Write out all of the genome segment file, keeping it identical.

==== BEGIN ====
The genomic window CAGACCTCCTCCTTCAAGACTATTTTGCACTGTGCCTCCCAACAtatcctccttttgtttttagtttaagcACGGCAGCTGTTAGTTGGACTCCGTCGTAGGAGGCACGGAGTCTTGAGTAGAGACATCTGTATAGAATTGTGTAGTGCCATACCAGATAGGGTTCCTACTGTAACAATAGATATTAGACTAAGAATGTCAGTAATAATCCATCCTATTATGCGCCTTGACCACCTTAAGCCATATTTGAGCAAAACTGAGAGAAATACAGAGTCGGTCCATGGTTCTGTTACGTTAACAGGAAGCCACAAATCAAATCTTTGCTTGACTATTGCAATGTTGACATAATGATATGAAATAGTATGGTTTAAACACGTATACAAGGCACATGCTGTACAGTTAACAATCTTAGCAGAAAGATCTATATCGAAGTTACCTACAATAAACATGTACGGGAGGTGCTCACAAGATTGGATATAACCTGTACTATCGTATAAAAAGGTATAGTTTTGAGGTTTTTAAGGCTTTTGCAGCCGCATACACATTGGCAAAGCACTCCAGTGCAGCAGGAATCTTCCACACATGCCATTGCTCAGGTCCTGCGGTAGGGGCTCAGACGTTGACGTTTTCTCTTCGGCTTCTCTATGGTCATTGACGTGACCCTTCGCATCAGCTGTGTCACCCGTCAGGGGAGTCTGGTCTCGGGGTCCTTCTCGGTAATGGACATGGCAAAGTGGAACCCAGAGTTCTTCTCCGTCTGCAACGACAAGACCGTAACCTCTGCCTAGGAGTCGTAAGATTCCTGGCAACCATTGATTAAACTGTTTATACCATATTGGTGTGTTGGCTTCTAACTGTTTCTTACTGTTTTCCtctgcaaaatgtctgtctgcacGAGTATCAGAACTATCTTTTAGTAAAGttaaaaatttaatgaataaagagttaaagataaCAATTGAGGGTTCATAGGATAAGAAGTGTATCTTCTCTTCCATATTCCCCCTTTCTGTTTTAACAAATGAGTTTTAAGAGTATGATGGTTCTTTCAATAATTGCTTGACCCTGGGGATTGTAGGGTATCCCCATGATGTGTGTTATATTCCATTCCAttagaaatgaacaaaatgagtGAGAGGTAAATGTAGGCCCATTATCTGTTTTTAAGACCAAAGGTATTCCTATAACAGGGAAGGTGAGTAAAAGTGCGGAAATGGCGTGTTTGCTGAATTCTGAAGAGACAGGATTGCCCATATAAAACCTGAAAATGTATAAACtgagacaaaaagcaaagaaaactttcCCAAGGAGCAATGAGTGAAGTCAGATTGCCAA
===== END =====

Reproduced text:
The genomic window CAGACCTCCTCCTTCAAGACTATTTTGCACTGTGCCTCCCAACAtatcctccttttgtttttagtttaagcACGGCAGCTGTTAGTTGGACTCCGTCGTAGGAGGCACGGAGTCTTGAGTAGAGACATCTGTATAGAATTGTGTAGTGCCATACCAGATAGGGTTCCTACTGTAACAATAGATATTAGACTAAGAATGTCAGTAATAATCCATCCTATTATGCGCCTTGACCACCTTAAGCCATATTTGAGCAAAACTGAGAGAAATACAGAGTCGGTCCATGGTTCTGTTACGTTAACAGGAAGCCACAAATCAAATCTTTGCTTGACTATTGCAATGTTGACATAATGATATGAAATAGTATGGTTTAAACACGTATACAAGGCACATGCTGTACAGTTAACAATCTTAGCAGAAAGATCTATATCGAAGTTACCTACAATAAACATGTACGGGAGGTGCTCACAAGATTGGATATAACCTGTACTATCGTATAAAAAGGTATAGTTTTGAGGTTTTTAAGGCTTTTGCAGCCGCATACACATTGGCAAAGCACTCCAGTGCAGCAGGAATCTTCCACACATGCCATTGCTCAGGTCCTGCGGTAGGGGCTCAGACGTTGACGTTTTCTCTTCGGCTTCTCTATGGTCATTGACGTGACCCTTCGCATCAGCTGTGTCACCCGTCAGGGGAGTCTGGTCTCGGGGTCCTTCTCGGTAATGGACATGGCAAAGTGGAACCCAGAGTTCTTCTCCGTCTGCAACGACAAGACCGTAACCTCTGCCTAGGAGTCGTAAGATTCCTGGCAACCATTGATTAAACTGTTTATACCATATTGGTGTGTTGGCTTCTAACTGTTTCTTACTGTTTTCCtctgcaaaatgtctgtctgcacGAGTATCAGAACTATCTTTTAGTAAAGttaaaaatttaatgaataaagagttaaagataaCAATTGAGGGTTCATAGGATAAGAAGTGTATCTTCTCTTCCATATTCCCCCTTTCTGTTTTAACAAATGAGTTTTAAGAGTATGATGGTTCTTTCAATAATTGCTTGACCCTGGGGATTGTAGGGTATCCCCATGATGTGTGTTATATTCCATTCCAttagaaatgaacaaaatgagtGAGAGGTAAATGTAGGCCCATTATCTGTTTTTAAGACCAAAGGTATTCCTATAACAGGGAAGGTGAGTAAAAGTGCGGAAATGGCGTGTTTGCTGAATTCTGAAGAGACAGGATTGCCCATATAAAACCTGAAAATGTATAAACtgagacaaaaagcaaagaaaactttcCCAAGGAGCAATGAGTGAAGTCAGATTGCCAA